From: "ARS News Service" <firstname.lastname@example.org>
To: "ARS News List" <email@example.com>
Subject: Nematodes Online
Date: Mon, Aug 30, 1999, 4:31 AM
Online Information to Help Identify and Track $100 Billion Worm Pests
ARS News Service
Agricultural Research Service, USDA
Hank Becker, (301) 504-1624, firstname.lastname@example.org
August 30, 1999
An online database of microscopic worms that cause $100 billion in damage
worldwide is now available on the World Wide Web.
The USDA Nematode Collection, one of the world's largest and most valuable
archives of these microscopic worms, contains information on thousands of
species of nematodes that infect nearly every agronomic and horticultural
plant important to agriculture. In the United States alone, plant parasitic
nematodes cause annual economic losses estimated at nearly $10 billion from
decreased food, fiber and ornamental production.
Scientists at the Agricultural Research Service say their new searchable
database will make it easier for scientists anywhere to identify and track
these destructive pests. The search page can be found at:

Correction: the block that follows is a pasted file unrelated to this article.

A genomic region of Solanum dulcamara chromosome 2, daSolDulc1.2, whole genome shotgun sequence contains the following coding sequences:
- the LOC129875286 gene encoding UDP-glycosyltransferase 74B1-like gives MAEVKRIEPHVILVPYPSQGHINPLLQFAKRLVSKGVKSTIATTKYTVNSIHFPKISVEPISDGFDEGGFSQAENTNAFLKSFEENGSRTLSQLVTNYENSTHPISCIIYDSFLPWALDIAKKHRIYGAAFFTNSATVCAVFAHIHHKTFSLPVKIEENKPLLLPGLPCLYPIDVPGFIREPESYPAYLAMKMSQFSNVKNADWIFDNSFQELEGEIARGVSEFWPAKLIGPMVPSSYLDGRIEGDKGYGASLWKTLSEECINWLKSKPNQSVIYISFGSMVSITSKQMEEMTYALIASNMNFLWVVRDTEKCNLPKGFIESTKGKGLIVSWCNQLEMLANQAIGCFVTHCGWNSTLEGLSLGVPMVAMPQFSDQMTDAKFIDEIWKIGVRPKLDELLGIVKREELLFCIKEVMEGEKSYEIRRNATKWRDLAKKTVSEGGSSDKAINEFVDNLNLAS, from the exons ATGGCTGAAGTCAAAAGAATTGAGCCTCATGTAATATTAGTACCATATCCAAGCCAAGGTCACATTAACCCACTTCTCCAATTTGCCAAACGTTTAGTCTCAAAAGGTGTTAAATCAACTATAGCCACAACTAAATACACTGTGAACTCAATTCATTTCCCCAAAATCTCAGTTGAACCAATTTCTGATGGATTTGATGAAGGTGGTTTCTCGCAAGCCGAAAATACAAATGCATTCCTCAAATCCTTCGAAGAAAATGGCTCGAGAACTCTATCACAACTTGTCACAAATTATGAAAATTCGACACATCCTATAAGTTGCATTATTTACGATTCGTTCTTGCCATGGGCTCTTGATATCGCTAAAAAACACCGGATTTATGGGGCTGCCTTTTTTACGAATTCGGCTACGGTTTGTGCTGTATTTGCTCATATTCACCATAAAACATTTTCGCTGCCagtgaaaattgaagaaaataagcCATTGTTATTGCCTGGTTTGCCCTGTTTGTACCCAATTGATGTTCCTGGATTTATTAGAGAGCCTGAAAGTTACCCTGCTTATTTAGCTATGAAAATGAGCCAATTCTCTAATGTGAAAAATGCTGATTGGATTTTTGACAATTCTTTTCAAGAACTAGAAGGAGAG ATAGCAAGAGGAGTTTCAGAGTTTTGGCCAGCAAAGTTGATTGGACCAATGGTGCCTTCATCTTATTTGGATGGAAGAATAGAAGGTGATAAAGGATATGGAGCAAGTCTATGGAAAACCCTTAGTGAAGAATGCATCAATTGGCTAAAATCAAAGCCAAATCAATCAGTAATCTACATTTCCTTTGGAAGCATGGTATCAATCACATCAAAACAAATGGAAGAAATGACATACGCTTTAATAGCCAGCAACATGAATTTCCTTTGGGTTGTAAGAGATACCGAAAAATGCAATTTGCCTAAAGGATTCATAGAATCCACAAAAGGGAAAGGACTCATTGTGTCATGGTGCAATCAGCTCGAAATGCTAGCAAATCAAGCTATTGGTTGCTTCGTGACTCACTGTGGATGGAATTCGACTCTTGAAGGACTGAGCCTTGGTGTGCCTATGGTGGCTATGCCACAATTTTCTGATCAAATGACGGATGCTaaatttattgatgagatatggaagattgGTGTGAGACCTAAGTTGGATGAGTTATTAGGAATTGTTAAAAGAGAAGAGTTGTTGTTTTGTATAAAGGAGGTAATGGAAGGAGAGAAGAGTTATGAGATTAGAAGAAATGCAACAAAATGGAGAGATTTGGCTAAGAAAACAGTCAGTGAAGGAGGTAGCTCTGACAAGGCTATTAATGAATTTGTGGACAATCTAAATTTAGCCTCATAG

The web site makes the USDA Nematode Collection more accessible to U.S. and
foreign scientists and others ranging from quarantine officials to students
doing science projects. Established by retired ARS nematologist A. Morgan
Golden in 1960, the collection is a valuable asset for furthering scientific
knowledge of the tiny worms. It is maintained at the ARS Nematology
Laboratory in Beltsville, Md. The collection holds more than 34,000
permanent slides and vials and 19,500 species entries. Samples were gathered
from 180 countries by some 3,000 collectors.
The records in the database represent 555 nematode genera and 1,670 species
on 800 plant hosts. In addition, 180 insect hosts are represented by
specimens in the collection.
Most nematodes feed on bacteria, fungi and other soil organisms. Others are
parasitic, obtaining their food from animals (like the dog heartworm),
humans (like the pinworm) or plants. The plant parasites cause yield losses
by feeding or by transmitting disease-causing viruses, fungi and bacteria.
The website offers other resources including hot links to nematology
societies and university collection sites. ARS is the U.S. Department of
Agriculture's chief scientific agency.
Scientific contacts: Zafar A. Handoo and Donna Ellington, ARS Nematology
Laboratory, Beltsville, Md., phone (301) 504-5660, fax (301) 504-6666,
email@example.com and firstname.lastname@example.org.
This item is one of the news releases and story leads that ARS Information
distributes on weekdays to fax and e-mail subscribers. You can also get the
latest ARS news on the World Wide Web at
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* ARS Information Staff, 5601 Sunnyside Ave., Room 1-2251, Beltsville MD
20705-5128, (301) 504-1617, fax 504- 1648.
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